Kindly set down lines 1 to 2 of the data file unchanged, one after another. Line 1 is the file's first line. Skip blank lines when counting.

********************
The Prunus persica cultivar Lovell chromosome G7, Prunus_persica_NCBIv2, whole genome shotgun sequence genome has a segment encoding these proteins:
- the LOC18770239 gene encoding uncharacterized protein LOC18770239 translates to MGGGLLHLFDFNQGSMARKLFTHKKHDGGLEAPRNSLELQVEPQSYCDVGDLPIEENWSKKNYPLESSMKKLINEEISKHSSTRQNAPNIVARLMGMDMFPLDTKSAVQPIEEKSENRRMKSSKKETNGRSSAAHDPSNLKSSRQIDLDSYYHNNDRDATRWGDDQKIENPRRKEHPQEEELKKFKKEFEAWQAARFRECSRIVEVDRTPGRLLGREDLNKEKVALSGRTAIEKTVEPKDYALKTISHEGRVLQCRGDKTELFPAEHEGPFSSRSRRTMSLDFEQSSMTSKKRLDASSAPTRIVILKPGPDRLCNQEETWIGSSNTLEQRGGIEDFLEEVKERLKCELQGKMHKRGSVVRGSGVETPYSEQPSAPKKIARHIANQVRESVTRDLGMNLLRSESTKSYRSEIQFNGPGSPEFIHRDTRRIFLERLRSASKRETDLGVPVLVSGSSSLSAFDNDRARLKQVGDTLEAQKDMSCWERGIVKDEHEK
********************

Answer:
The Prunus persica cultivar Lovell chromosome G7, Prunus_persica_NCBIv2, whole genome shotgun sequence genome has a segment encoding these proteins:
- the LOC18770239 gene encoding uncharacterized protein LOC18770239 translates to MGGGLLHLFDFNQGSMARKLFTHKKHDGGLEAPRNSLELQVEPQSYCDVGDLPIEENWSKKNYPLESSMKKLINEEISKHSSTRQNAPNIVARLMGMDMFPLDTKSAVQPIEEKSENRRMKSSKKETNGRSSAAHDPSNLKSSRQIDLDSYYHNNDRDATRWGDDQKIENPRRKEHPQEEELKKFKKEFEAWQAARFRECSRIVEVDRTPGRLLGREDLNKEKVALSGRTAIEKTVEPKDYALKTISHEGRVLQCRGDKTELFPAEHEGPFSSRSRRTMSLDFEQSSMTSKKRLDASSAPTRIVILKPGPDRLCNQEETWIGSSNTLEQRGGIEDFLEEVKERLKCELQGKMHKRGSVVRGSGVETPYSEQPSAPKKIARHIANQVRESVTRDLGMNLLRSESTKSYRSEIQFNGPGSPEFIHRDTRRIFLERLRSASKRETDLGVPVLVSGSSSLSAFDNDRARLKQVGDTLEAQKDMSCWERGIVKDEHEK